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In praise of hugs

By Timothy Cocks Uncategorized, Metaphor and language 11 Mar 2016

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I’m quite enjoying dipping into The Book of Life, so of course I clicked on the link in Alain de Botton’s tweet. The page In Praise of Hugs is a lovely, thoughtful and thought provoking vignette that can serve to remind us of the power of authentic human contact

“Like the peck on both cheeks, a hug is now something you can do at the office or with someone you’re only meeting for the second time: in other words, it’s grown into a sentimental token of chumminess that means more or less nothing. Which is a pity, because in its essence, hugging is of deep and poignant significance.”

“…as we grow towards adulthood, independence and self-reliance become key and the sort of hugs we once knew recede. The chummy office hug is all we’re left with.”

“To be in need of a hug is to admit – in shorthand – ‘I feel, at the moment, terrifyingly small – and need someone else to be, for a while, like a parent’.”

“A hug is a symbol of everything we tend to sorely miss in our hyper-individualistic achievement-centered culture: a chance safely to admit to our total dependence on another person.”

Beautiful links to Safety In Me in all of this, and I’m reminded of our oxytocin Neuroscience Nugget and David Bolton’s wonderful post on hugging as an “advanced clinical skill”.

Even The Wolverine likes an authentic hug:

“When I come home, my daughter will run to the door and give me a big hug, and everything that’s happened that day just melts away.”

Hugh Jackman

-Tim Cocks


We can’t guarantee any hugs – that would just be creepy, but we can guarantee the most up to date pain science education as we take EP, GMI and MONIS on tour around this great southern land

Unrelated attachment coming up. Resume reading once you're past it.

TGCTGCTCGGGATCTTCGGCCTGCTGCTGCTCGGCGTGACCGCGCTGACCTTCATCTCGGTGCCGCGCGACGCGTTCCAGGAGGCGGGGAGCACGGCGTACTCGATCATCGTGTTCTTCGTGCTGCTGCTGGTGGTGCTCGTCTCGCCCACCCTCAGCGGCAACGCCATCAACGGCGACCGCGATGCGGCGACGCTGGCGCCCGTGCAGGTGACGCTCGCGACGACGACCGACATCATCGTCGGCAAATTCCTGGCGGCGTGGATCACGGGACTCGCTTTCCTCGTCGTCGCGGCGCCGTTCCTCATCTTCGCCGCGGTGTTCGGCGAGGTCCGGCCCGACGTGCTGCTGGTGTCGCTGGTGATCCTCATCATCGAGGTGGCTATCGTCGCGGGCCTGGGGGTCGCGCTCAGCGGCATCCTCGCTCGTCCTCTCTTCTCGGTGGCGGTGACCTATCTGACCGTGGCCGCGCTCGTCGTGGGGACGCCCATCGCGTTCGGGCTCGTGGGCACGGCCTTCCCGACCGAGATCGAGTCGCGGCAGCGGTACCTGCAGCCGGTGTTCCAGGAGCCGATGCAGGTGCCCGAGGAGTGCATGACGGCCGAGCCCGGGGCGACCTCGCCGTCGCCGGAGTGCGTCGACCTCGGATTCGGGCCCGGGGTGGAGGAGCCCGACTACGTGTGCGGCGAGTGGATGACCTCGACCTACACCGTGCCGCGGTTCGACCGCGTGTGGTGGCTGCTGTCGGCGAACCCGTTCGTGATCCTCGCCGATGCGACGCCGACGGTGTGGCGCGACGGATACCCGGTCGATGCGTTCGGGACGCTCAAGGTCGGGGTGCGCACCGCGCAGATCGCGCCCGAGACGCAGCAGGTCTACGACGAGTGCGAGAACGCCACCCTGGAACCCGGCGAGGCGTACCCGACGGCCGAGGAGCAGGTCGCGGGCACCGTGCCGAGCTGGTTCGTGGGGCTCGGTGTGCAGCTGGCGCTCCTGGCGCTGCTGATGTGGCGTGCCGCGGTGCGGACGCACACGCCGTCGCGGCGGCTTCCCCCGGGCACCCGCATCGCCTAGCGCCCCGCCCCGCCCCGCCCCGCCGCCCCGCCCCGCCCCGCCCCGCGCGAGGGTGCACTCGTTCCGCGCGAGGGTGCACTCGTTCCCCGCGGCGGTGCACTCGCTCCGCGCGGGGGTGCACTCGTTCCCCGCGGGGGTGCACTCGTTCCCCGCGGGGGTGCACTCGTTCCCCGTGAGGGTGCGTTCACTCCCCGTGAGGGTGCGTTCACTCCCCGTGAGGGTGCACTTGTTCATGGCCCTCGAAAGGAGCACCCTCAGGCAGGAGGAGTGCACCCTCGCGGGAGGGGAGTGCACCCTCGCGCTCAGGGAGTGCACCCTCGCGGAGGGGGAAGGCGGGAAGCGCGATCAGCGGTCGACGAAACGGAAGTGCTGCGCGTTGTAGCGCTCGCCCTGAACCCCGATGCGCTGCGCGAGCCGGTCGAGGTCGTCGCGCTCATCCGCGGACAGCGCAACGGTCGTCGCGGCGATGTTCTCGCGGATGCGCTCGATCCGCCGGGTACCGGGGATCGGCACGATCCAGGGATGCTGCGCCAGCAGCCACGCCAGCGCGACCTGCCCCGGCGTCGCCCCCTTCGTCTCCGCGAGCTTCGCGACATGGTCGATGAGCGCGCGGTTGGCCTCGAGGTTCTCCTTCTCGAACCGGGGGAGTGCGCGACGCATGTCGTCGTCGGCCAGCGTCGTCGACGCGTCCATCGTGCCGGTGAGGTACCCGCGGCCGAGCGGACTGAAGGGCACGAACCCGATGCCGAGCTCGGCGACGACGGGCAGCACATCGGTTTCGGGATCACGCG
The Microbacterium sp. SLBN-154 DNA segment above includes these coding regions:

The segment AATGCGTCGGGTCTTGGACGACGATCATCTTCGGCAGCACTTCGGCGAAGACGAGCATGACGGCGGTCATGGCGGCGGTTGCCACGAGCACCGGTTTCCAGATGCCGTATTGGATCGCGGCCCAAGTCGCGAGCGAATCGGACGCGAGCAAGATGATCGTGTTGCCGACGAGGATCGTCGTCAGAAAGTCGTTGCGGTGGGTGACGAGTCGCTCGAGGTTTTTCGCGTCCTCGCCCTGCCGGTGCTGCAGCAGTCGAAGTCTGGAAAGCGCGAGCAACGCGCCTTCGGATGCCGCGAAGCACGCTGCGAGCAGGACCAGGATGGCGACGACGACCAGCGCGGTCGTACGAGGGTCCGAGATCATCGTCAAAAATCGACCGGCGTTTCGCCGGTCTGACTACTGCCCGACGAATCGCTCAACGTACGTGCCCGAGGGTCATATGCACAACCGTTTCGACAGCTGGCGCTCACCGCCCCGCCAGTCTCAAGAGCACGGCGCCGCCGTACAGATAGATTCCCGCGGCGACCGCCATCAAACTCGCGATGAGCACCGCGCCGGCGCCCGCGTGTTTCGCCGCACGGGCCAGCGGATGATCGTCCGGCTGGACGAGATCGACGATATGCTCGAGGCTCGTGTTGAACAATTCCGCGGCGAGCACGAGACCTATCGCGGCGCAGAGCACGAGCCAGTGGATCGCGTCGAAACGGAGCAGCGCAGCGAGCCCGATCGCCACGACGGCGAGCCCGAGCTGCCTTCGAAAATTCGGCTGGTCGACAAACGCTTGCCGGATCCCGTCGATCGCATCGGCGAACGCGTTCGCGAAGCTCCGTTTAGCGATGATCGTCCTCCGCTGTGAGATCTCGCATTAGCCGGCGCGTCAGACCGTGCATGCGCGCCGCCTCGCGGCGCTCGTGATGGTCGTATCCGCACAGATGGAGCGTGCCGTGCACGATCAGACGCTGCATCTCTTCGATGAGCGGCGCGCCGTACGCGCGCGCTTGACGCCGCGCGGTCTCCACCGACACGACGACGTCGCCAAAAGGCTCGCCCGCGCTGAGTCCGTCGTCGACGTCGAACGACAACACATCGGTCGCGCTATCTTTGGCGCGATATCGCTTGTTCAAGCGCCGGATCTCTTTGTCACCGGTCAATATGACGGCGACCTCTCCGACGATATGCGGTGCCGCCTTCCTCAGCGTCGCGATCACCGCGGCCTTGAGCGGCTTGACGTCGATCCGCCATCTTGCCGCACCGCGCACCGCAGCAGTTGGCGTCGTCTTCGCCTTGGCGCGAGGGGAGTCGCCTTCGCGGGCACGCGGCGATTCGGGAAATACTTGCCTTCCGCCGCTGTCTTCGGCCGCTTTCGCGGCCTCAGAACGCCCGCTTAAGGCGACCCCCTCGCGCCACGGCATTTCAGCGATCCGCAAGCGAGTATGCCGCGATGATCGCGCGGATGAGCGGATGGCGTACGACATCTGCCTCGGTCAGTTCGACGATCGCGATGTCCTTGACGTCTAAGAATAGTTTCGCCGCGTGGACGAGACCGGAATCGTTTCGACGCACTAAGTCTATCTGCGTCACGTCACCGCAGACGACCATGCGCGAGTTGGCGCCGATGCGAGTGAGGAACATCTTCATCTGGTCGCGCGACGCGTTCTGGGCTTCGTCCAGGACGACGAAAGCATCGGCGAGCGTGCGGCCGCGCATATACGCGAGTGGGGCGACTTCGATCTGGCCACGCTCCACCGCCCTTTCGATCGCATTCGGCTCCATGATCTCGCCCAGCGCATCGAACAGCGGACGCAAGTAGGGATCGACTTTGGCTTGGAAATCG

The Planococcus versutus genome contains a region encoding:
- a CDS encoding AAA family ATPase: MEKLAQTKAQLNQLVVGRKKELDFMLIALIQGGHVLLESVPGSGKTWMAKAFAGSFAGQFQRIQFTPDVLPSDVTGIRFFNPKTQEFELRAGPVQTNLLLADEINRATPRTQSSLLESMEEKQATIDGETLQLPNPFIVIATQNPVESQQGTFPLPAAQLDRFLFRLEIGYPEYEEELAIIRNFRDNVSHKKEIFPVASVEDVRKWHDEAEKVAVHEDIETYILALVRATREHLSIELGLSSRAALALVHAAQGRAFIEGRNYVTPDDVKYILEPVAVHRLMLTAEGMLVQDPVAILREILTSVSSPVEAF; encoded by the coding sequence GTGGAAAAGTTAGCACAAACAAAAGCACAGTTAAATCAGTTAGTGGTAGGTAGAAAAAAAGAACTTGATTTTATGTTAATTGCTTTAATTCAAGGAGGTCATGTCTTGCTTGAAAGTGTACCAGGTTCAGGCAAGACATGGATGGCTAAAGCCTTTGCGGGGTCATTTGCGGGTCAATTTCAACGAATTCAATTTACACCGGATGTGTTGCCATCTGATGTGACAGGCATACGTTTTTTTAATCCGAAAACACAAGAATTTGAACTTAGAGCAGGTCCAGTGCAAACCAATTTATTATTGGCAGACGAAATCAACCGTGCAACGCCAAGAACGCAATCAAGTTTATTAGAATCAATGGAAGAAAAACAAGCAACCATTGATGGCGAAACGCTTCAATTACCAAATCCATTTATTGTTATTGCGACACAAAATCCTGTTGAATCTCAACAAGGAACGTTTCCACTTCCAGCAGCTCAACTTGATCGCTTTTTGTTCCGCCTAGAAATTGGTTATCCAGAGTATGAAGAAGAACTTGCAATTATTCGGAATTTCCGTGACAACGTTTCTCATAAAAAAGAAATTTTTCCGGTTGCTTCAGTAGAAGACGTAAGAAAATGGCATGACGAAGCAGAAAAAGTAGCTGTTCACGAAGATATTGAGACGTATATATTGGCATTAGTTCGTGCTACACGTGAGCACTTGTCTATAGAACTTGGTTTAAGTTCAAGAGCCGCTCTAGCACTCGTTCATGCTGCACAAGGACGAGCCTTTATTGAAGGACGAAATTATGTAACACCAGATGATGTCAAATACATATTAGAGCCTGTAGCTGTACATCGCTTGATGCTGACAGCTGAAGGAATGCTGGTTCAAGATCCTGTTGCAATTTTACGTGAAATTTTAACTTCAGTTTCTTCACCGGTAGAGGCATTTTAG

Townsville: EP & GMI April 29-May 1 

Canberra: MONIS at the Australian Institute of Sport May 3-4 

Canberra: EP& GMI at the Australian Institute of Sport May 6-8

Adelaide: Pain, Plasticity and Rehabilitation May 14-15 

Noosa: EP & GMI June 17-19

Perth: EP & GMI October 15-17


  1. I admit it, I’m a hugger. There are some people whose hugs are akin to sitting in front of a blazing fire- it’s like they’re enfolding you in their arms and giving you some of their life-giving warmth every time they hug you. I am lucky- there are some of these huggers on our team. I have never perceived their hugs as ’empty office hugs’ as described above. Combined with a morning coffee it’s great sustenance for whatever the day ahead brings. Is it maybe our self consciousness that prevents a hug from feeling really authentic?

  2. rsser

    “To be in need of a hug is to admit …. ‘I feel, at the moment, terrifyingly small’.”

    There are other meanings too.
    The philosopher has a rather limited understanding.

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